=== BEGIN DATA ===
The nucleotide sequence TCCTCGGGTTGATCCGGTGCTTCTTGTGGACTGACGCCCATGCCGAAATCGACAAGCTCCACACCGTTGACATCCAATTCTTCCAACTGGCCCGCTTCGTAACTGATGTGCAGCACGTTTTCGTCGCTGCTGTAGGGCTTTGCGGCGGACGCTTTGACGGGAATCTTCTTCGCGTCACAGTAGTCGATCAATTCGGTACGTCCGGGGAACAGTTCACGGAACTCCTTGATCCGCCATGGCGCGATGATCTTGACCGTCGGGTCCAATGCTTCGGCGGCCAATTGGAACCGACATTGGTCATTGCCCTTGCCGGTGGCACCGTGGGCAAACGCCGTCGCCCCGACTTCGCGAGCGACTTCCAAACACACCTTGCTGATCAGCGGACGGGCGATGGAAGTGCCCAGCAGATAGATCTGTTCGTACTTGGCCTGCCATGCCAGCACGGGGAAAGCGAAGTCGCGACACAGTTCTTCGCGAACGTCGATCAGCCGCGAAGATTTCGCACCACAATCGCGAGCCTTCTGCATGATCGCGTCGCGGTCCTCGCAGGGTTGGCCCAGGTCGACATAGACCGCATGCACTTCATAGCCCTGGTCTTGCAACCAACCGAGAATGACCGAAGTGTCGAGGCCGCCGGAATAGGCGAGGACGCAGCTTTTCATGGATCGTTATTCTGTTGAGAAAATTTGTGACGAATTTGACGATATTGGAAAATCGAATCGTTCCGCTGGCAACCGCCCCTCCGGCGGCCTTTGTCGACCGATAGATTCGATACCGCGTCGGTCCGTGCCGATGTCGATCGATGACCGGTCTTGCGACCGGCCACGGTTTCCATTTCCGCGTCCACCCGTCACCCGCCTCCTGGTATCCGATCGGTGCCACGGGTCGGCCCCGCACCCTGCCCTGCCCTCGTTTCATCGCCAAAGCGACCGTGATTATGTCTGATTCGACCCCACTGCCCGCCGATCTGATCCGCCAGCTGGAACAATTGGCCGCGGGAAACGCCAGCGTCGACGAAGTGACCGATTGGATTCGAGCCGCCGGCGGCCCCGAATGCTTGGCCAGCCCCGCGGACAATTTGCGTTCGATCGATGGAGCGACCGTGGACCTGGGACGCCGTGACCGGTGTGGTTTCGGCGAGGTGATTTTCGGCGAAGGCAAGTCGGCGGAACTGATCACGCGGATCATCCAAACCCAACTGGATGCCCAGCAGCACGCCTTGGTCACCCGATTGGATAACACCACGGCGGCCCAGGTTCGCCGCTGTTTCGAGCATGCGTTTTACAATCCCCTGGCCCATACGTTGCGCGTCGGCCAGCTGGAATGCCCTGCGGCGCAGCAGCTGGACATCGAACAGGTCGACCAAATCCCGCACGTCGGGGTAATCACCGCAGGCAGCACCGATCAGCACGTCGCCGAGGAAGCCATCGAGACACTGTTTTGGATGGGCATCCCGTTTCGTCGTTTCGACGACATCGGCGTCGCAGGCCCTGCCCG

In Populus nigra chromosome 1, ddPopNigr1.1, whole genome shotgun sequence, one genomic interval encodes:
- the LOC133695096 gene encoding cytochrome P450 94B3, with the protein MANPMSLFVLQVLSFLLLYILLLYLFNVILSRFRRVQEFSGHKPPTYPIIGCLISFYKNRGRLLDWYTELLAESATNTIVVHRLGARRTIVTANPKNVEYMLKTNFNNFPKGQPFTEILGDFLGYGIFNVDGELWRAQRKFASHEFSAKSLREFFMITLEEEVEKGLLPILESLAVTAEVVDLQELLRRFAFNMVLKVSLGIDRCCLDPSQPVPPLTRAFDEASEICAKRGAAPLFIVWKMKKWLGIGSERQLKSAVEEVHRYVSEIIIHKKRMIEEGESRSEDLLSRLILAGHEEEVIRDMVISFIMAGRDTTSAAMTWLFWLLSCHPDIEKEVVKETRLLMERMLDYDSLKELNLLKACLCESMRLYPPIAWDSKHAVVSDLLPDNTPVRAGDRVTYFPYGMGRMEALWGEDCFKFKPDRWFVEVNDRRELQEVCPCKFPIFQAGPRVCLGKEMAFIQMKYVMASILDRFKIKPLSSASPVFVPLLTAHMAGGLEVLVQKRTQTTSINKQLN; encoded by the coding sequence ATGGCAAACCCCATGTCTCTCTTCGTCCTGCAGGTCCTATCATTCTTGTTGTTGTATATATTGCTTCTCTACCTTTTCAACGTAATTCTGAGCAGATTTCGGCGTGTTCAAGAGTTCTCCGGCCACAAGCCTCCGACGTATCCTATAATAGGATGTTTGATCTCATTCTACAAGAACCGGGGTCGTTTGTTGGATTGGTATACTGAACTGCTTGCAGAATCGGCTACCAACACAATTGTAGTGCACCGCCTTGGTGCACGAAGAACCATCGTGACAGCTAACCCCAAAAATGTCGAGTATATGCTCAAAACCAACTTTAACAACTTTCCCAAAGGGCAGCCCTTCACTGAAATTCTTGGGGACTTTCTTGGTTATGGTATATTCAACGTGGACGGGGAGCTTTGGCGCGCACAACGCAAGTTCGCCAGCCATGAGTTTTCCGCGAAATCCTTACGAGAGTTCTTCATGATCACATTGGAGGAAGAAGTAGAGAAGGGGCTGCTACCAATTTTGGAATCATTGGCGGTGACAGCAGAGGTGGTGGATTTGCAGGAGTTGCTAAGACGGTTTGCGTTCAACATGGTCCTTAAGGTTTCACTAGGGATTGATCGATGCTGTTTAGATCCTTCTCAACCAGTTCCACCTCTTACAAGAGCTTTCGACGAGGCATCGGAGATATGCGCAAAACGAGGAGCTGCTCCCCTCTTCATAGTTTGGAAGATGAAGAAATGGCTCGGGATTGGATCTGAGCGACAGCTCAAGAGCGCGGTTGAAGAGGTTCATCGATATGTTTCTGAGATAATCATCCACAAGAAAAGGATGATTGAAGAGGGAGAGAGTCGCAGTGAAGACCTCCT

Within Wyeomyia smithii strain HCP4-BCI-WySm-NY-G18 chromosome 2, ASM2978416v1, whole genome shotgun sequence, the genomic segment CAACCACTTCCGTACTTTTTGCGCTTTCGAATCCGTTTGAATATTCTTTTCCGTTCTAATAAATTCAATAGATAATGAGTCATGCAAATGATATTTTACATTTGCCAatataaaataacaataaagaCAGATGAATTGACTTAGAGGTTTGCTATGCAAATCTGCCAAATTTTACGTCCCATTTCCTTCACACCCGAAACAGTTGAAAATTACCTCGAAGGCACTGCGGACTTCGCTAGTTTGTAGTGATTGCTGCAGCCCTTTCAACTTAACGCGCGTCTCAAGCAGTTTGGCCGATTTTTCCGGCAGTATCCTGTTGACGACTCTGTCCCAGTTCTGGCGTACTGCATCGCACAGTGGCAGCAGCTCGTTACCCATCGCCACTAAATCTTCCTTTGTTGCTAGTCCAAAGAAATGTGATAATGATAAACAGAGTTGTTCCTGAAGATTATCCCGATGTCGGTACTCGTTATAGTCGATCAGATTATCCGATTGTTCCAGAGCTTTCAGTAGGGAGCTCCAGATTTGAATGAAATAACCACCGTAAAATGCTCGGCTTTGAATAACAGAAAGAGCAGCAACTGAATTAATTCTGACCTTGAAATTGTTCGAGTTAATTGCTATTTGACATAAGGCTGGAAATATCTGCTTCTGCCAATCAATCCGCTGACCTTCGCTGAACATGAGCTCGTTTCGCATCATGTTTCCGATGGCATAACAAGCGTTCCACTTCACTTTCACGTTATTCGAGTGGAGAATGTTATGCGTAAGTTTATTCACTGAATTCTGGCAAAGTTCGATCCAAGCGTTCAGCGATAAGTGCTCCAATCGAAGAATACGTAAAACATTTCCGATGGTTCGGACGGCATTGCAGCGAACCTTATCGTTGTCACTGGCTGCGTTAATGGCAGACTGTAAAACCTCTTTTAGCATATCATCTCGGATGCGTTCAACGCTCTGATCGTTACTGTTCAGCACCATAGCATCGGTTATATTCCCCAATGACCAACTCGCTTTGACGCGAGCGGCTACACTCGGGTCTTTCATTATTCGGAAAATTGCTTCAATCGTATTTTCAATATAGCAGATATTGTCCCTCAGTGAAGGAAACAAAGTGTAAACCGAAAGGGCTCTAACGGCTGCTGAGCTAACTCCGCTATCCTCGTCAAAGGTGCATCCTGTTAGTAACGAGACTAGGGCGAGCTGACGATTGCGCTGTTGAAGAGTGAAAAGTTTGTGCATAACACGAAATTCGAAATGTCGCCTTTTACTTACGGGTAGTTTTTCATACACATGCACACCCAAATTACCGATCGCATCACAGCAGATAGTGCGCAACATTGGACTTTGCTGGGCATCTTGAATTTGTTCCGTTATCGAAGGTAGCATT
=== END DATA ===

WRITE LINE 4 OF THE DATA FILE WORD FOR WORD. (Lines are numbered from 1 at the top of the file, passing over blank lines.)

Within Wyeomyia smithii strain HCP4-BCI-WySm-NY-G18 chromosome 2, ASM2978416v1, whole genome shotgun sequence, the genomic segment CAACCACTTCCGTACTTTTTGCGCTTTCGAATCCGTTTGAATATTCTTTTCCGTTCTAATAAATTCAATAGATAATGAGTCATGCAAATGATATTTTACATTTGCCAatataaaataacaataaagaCAGATGAATTGACTTAGAGGTTTGCTATGCAAATCTGCCAAATTTTACGTCCCATTTCCTTCACACCCGAAACAGTTGAAAATTACCTCGAAGGCACTGCGGACTTCGCTAGTTTGTAGTGATTGCTGCAGCCCTTTCAACTTAACGCGCGTCTCAAGCAGTTTGGCCGATTTTTCCGGCAGTATCCTGTTGACGACTCTGTCCCAGTTCTGGCGTACTGCATCGCACAGTGGCAGCAGCTCGTTACCCATCGCCACTAAATCTTCCTTTGTTGCTAGTCCAAAGAAATGTGATAATGATAAACAGAGTTGTTCCTGAAGATTATCCCGATGTCGGTACTCGTTATAGTCGATCAGATTATCCGATTGTTCCAGAGCTTTCAGTAGGGAGCTCCAGATTTGAATGAAATAACCACCGTAAAATGCTCGGCTTTGAATAACAGAAAGAGCAGCAACTGAATTAATTCTGACCTTGAAATTGTTCGAGTTAATTGCTATTTGACATAAGGCTGGAAATATCTGCTTCTGCCAATCAATCCGCTGACCTTCGCTGAACATGAGCTCGTTTCGCATCATGTTTCCGATGGCATAACAAGCGTTCCACTTCACTTTCACGTTATTCGAGTGGAGAATGTTATGCGTAAGTTTATTCACTGAATTCTGGCAAAGTTCGATCCAAGCGTTCAGCGATAAGTGCTCCAATCGAAGAATACGTAAAACATTTCCGATGGTTCGGACGGCATTGCAGCGAACCTTATCGTTGTCACTGGCTGCGTTAATGGCAGACTGTAAAACCTCTTTTAGCATATCATCTCGGATGCGTTCAACGCTCTGATCGTTACTGTTCAGCACCATAGCATCGGTTATATTCCCCAATGACCAACTCGCTTTGACGCGAGCGGCTACACTCGGGTCTTTCATTATTCGGAAAATTGCTTCAATCGTATTTTCAATATAGCAGATATTGTCCCTCAGTGAAGGAAACAAAGTGTAAACCGAAAGGGCTCTAACGGCTGCTGAGCTAACTCCGCTATCCTCGTCAAAGGTGCATCCTGTTAGTAACGAGACTAGGGCGAGCTGACGATTGCGCTGTTGAAGAGTGAAAAGTTTGTGCATAACACGAAATTCGAAATGTCGCCTTTTACTTACGGGTAGTTTTTCATACACATGCACACCCAAATTACCGATCGCATCACAGCAGATAGTGCGCAACATTGGACTTTGCTGGGCATCTTGAATTTGTTCCGTTATCGAAGGTAGCATT